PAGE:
Showtime in Carmen's old stamping ground
Bizet's flamboyant heroine still haunts Seville, discovers Jeremy Atiyah. Even if she's really a Belgian tour guide called Johanna
It's and the solar whiteout is
not yet finished. But I'm on a walking tour of
07 September 2003
But she definitely resembles the character from Bizet's opera, and she is also
Off we go, with Carmen in the lead, heading on down to the tobacco factory. She is trundling a tatty old shopping bag on wheels behind her, from which she occasionally whips out an accordion. Then she begins to sing, rough little songs for Carmen and her lover Don Jose, whose two faces, on cardboard, face each other in an eternal stroppy stand-off above the accordion.
"Welcome to my factory!" she cries, when we get there. My idea of the tobacco factory from the Carmen story is of a handful of women in a seedy little sweatshop. In fact, this factory was the centrepiece of Spanish industry, and here it is: a monumental, square 18th-century palace, larger even than
And as Carmen now explains, you had to have very nimble fingers to get a job there. In other words, you had to be a woman, preferably (if rumours were true) a sultry, long-haired beauty with flashing coal-black eyes and a dagger in your garter, who would break out into a spontaneous foot-stomping, neck-arching, castanet-clicking dance routine every time the foreman turned his back.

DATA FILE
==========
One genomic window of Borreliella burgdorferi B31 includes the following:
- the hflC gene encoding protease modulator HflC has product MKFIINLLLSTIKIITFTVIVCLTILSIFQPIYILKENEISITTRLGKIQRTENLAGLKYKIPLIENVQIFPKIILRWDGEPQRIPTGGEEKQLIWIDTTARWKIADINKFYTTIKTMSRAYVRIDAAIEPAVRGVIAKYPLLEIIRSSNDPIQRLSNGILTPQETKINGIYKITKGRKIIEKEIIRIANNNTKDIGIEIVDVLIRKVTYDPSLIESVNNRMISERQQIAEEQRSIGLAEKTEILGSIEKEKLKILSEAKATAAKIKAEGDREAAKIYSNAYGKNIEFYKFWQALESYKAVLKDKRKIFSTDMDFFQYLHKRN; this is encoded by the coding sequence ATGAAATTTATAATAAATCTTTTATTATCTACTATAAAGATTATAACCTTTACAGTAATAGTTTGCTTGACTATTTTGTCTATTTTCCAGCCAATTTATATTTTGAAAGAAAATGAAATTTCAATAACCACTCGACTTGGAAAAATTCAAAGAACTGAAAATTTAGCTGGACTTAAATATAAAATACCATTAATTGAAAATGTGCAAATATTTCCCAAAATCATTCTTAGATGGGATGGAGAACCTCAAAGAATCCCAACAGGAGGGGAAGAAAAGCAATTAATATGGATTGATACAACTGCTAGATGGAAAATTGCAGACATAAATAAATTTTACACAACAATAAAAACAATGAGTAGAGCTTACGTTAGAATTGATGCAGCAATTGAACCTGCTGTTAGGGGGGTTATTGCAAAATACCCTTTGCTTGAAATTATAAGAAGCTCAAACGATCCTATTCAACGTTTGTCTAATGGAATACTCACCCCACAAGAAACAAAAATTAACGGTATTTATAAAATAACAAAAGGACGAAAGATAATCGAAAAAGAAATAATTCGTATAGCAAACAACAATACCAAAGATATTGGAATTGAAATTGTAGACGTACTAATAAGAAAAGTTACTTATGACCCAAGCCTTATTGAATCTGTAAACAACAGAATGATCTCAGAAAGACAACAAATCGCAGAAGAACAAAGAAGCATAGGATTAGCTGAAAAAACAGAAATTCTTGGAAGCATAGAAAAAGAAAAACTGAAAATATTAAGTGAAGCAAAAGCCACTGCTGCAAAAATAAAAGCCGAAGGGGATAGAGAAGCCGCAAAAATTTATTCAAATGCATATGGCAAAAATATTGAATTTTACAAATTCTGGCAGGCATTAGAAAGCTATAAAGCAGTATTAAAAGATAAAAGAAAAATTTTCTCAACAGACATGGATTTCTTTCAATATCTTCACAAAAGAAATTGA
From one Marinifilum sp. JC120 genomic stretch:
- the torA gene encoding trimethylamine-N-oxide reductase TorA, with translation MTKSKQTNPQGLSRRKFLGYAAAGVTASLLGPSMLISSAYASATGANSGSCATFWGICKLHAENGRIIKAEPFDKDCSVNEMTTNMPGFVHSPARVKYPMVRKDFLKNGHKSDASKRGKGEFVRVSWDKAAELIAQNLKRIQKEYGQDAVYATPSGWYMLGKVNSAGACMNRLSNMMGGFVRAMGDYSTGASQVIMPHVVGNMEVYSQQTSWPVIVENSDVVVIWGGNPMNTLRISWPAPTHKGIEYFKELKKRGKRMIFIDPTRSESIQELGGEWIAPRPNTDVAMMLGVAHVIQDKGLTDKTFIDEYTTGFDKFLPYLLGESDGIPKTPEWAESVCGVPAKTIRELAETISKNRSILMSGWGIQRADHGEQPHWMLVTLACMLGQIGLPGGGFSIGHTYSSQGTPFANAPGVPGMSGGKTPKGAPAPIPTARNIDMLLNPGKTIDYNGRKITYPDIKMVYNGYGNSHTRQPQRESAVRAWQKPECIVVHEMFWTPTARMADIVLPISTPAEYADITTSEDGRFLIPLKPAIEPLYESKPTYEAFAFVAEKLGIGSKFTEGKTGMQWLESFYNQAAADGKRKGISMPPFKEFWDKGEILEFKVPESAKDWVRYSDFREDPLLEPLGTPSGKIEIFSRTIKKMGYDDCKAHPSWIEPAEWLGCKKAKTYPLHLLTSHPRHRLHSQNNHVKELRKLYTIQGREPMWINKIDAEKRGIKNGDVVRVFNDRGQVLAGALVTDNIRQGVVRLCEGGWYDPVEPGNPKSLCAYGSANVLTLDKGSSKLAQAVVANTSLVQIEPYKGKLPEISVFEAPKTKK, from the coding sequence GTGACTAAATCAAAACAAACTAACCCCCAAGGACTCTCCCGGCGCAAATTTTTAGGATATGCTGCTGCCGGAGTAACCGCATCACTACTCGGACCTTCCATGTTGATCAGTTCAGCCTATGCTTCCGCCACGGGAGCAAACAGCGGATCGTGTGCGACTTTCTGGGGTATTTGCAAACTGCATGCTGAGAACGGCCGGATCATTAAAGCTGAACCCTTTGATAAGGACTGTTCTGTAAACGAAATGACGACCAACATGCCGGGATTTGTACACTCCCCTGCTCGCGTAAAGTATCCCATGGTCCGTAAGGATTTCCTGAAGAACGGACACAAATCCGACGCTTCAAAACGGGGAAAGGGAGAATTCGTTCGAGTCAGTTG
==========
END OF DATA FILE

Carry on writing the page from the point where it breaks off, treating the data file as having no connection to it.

No wonder the tobacco factory of
"It was all
Luxury, then, is nothing new to these streets. This is a city where architects could afford to worry as much about the smell and sound of their buildings as their appearance. We pass a sign advertising "LOVELY TYPICAL SEVILLIAN HOUSES WITH SMELL OF ORANGE BLOSSOM FOR RENT". From courtyards green with foliage and littered with oranges comes the trickle of water and the coo of doves.
We head back to the centre. Tourists in shady squares are thinking about the first drink of the evening. Horse-and-carriage drivers keep shouting "Hola Carmen!" as they trot past. Right by the Alcazar, we find ourselves on a street called Miguel Mañara, which prompts Carmen to break out into new raptures. "My hero!" she cries, crossing her hands lovingly over her heart, before beginning to tell the tale of her alter ego, that other Sevillian symbol of libertinism - Don Juan, later immortalised by Mozart as Don Giovanni.
It is not clear who came first, the historical figure Miguel Mañara or the mythical character Don Juan, who first appeared as El Burlador de Sevilla ("the Seducer of Seville") in 1630, in a play by the Spanish dramatist Tirso de Molina. But either way, sensual
Carmen, meanwhile, continues to talk passionately about Miguel Mañara. As a young man, she explains, Mañara had not only ruined the chastity of respectable girls, but also had even taken to murdering their fathers. Later in life he had done a famous about-turn, becoming a prior and spending his entire fortune on a hospital for the poor. Now he is regarded in